Hydrologic and Hydraulic Monitoring

Long-term records of stream and sewer system flow information are essential for seeing results of our stormwater management and watershed restoration initiatives.

Water level sensor installed in brick sewer (left), USGS hydrologist calibrates stream flow gage (center), USGS stream gage wireless transmitter (right)


PWD requires a large amount of hydrologic and hydraulic data for sewer system operation, design, and planning, in addition to watershed monitoring. PWD monitoring resources include a network of 24 rain gages, 11 USGS stream gaging stations, as well as a number of permanent and temporary in-system flow monitoring systems. Many of these systems provide data in real time or within hours.

PWD Rain Gage Network

PWD operates a network of 24 tipping-bucket type rain gages in the City of Philadelphia, providing rainfall data accurate to 0.01 inch at 2.5-minute intervals. Most of these gages are located on PWD or other City-owned facilities, distributed throughout the City to provide even coverage as much as possible. PWD rain gage information is presently only available to the public via the web in the CSOcast web application, but we are developing alternate electronic data delivery mechanisms and data are available upon request.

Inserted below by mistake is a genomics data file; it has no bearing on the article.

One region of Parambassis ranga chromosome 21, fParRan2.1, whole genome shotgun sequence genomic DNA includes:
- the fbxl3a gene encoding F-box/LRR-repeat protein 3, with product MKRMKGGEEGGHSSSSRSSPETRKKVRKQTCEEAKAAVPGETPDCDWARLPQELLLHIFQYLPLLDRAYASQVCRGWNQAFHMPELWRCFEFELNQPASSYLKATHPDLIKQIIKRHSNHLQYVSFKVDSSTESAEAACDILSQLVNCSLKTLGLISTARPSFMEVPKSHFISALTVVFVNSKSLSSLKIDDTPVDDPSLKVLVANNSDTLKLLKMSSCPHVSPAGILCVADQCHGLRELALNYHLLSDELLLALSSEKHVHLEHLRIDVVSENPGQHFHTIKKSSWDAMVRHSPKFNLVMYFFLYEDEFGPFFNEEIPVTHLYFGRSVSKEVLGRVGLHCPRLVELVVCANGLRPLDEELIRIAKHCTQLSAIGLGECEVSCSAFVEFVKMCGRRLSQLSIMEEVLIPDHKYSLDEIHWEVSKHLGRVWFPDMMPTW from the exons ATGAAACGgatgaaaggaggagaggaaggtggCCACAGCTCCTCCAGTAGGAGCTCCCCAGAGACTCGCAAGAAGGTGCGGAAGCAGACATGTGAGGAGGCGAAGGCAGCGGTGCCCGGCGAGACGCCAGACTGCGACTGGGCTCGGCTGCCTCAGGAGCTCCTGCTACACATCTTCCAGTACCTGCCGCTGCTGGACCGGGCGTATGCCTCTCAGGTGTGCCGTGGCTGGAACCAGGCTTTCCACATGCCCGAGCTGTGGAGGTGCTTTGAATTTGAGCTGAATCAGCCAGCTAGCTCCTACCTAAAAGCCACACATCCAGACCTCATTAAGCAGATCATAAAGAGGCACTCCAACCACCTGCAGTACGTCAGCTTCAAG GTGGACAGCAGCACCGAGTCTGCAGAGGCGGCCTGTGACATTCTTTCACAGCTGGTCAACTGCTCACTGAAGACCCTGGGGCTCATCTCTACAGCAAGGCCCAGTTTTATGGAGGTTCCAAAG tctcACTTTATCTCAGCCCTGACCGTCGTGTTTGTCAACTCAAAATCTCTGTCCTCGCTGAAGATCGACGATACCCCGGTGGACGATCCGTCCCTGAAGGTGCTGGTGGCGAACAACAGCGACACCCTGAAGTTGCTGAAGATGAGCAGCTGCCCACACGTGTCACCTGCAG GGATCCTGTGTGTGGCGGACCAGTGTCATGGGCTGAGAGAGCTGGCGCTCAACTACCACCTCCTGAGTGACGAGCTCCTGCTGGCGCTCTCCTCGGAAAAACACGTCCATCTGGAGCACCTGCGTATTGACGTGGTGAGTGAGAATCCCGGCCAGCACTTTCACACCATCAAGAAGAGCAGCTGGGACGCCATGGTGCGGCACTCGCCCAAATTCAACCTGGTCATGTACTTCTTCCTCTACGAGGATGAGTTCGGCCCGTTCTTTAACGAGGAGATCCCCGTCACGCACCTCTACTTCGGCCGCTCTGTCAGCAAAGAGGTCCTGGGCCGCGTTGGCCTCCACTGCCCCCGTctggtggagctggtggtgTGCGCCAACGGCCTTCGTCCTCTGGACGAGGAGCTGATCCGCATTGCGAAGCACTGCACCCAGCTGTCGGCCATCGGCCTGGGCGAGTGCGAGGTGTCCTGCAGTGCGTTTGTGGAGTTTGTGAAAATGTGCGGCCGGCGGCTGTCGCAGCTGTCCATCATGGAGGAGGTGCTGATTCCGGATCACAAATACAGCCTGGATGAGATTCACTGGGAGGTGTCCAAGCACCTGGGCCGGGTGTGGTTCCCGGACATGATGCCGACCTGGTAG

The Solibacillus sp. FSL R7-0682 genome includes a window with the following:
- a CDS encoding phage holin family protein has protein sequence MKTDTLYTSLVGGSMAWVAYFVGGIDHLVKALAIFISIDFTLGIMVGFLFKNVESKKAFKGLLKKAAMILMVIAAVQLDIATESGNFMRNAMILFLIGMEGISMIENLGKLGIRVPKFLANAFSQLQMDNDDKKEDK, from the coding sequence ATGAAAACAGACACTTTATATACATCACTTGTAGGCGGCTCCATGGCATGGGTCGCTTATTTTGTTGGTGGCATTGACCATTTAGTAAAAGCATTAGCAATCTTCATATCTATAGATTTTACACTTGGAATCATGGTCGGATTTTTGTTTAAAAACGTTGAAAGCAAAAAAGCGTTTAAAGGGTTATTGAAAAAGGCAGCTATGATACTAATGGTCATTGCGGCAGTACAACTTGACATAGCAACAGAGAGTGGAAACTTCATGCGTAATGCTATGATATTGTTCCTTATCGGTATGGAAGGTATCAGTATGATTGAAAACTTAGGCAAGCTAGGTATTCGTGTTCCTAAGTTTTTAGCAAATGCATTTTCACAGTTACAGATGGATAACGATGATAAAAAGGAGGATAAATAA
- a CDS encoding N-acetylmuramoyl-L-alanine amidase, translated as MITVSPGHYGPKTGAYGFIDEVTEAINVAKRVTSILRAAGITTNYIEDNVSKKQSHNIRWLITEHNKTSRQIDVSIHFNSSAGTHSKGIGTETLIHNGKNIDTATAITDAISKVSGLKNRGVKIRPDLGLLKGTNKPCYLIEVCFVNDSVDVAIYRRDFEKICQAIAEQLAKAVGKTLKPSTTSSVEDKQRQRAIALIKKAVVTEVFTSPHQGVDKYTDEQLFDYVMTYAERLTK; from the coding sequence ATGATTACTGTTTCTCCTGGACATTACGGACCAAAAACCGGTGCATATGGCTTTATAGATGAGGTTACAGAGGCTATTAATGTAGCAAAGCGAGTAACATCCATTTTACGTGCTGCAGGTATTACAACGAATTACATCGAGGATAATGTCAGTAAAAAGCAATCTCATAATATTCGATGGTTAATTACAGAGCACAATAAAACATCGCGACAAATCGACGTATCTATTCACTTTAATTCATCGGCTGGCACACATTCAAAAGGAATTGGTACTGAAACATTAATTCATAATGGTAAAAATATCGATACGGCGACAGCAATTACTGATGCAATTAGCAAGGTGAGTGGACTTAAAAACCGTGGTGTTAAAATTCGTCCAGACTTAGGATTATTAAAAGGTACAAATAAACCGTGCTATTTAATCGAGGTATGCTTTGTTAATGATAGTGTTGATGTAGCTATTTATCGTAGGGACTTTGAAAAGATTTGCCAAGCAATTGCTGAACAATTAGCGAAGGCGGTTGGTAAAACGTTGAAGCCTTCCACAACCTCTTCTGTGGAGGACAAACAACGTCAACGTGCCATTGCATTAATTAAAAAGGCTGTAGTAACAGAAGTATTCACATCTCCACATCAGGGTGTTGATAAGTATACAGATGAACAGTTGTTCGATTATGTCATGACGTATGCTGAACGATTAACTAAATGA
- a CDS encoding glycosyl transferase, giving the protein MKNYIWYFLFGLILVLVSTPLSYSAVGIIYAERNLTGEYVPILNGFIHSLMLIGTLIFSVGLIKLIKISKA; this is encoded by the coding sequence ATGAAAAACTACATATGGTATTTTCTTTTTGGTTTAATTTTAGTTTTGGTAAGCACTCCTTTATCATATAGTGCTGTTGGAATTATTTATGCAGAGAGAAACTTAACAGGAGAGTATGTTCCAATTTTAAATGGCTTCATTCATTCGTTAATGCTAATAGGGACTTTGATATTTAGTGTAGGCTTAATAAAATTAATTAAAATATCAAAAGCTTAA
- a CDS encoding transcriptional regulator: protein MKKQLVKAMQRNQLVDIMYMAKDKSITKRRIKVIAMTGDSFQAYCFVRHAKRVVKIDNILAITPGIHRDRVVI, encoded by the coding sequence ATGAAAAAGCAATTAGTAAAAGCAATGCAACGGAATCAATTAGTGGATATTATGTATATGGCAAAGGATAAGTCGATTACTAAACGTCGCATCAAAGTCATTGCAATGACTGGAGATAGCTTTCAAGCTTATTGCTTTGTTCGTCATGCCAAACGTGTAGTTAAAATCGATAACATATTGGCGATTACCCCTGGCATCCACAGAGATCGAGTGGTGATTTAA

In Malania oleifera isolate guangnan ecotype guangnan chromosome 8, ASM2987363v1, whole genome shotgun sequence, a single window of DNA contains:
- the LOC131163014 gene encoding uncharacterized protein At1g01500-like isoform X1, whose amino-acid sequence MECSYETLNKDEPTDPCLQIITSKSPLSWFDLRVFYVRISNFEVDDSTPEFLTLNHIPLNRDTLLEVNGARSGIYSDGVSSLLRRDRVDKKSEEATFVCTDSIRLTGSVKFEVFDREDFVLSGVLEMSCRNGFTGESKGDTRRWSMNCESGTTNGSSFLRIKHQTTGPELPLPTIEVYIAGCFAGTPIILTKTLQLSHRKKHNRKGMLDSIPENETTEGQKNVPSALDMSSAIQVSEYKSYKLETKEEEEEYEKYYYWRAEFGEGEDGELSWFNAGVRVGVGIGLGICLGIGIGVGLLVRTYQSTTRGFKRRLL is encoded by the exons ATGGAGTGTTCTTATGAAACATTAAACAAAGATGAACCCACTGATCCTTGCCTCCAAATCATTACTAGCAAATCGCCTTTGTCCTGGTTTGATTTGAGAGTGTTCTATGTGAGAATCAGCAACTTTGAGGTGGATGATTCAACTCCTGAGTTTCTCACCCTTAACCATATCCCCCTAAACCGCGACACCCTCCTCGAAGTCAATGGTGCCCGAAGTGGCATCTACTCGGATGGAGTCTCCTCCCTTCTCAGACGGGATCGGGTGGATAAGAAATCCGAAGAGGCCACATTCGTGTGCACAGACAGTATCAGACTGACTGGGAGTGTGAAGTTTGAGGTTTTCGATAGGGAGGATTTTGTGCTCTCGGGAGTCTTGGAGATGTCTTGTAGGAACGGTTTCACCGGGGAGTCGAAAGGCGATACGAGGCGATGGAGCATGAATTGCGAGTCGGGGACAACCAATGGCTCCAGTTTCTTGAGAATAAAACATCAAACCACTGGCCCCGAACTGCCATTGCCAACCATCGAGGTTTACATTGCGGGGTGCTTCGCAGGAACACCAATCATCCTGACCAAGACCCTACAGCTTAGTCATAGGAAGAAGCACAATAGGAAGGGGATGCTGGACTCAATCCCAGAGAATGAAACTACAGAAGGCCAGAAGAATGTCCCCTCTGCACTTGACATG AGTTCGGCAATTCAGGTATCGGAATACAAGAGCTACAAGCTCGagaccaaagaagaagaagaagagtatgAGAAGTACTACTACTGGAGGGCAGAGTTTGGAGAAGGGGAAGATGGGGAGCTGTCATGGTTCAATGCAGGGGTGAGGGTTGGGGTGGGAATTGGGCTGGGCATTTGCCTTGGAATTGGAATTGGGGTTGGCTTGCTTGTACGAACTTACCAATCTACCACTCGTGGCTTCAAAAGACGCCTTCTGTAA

For long-term trends, such as storm event recurrence intervals, PWD relies on data collected from Philadelphia International Airport, a station with more than 100 years of meterological data.

USGS Stream Gaging Stations

PWD partners with the USGS to provide near real-time water quality and streamflow data at 11 stream gaging stations in Philadelphia's watersheds. USGS maintains streamflow monitoring equipment, while PWD staff are responsible for maintaining water quality instrumentation.
Philadelphia Water Resources Monitoring Program Website

In-System Flow Monitoring

PWD collects flow data at several locations throughout the stormwater and wastewater networks, utilizing permanent and temporary monitoring equipment. This flow information is presently used primarily for modeling purposes to plan and analyze alternatives for improvements to the sewer system. However, in the future these data will be used, along with other types of monitoring, to evaluate the success of stormwater management and watershed restoration initiatives. For example, the impact of small-scale green infrastructure projects that affect only a few City blocks or a few acres of impervious cover will generally be easier to detect within a small sewer catchment rather than at USGS stream gaging stations with relatively very large drainage areas.